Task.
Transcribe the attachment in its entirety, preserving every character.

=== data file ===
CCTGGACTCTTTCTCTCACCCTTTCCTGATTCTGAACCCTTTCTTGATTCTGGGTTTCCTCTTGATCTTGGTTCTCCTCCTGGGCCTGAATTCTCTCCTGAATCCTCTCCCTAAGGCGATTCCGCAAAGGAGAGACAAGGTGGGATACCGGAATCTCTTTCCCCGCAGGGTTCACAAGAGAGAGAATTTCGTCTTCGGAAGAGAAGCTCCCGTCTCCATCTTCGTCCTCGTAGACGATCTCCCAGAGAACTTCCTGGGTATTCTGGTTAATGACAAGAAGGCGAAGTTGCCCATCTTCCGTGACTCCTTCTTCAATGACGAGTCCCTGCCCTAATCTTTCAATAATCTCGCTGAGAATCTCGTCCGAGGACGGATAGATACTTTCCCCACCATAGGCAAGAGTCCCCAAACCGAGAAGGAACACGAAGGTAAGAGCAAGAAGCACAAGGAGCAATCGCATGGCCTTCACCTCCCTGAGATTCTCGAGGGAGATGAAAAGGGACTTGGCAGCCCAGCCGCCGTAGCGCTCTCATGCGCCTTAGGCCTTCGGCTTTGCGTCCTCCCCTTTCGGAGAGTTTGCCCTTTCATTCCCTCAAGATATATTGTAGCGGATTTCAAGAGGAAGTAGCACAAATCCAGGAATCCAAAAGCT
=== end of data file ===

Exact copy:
CCTGGACTCTTTCTCTCACCCTTTCCTGATTCTGAACCCTTTCTTGATTCTGGGTTTCCTCTTGATCTTGGTTCTCCTCCTGGGCCTGAATTCTCTCCTGAATCCTCTCCCTAAGGCGATTCCGCAAAGGAGAGACAAGGTGGGATACCGGAATCTCTTTCCCCGCAGGGTTCACAAGAGAGAGAATTTCGTCTTCGGAAGAGAAGCTCCCGTCTCCATCTTCGTCCTCGTAGACGATCTCCCAGAGAACTTCCTGGGTATTCTGGTTAATGACAAGAAGGCGAAGTTGCCCATCTTCCGTGACTCCTTCTTCAATGACGAGTCCCTGCCCTAATCTTTCAATAATCTCGCTGAGAATCTCGTCCGAGGACGGATAGATACTTTCCCCACCATAGGCAAGAGTCCCCAAACCGAGAAGGAACACGAAGGTAAGAGCAAGAAGCACAAGGAGCAATCGCATGGCCTTCACCTCCCTGAGATTCTCGAGGGAGATGAAAAGGGACTTGGCAGCCCAGCCGCCGTAGCGCTCTCATGCGCCTTAGGCCTTCGGCTTTGCGTCCTCCCCTTTCGGAGAGTTTGCCCTTTCATTCCCTCAAGATATATTGTAGCGGATTTCAAGAGGAAGTAGCACAAATCCAGGAATCCAAAAGCT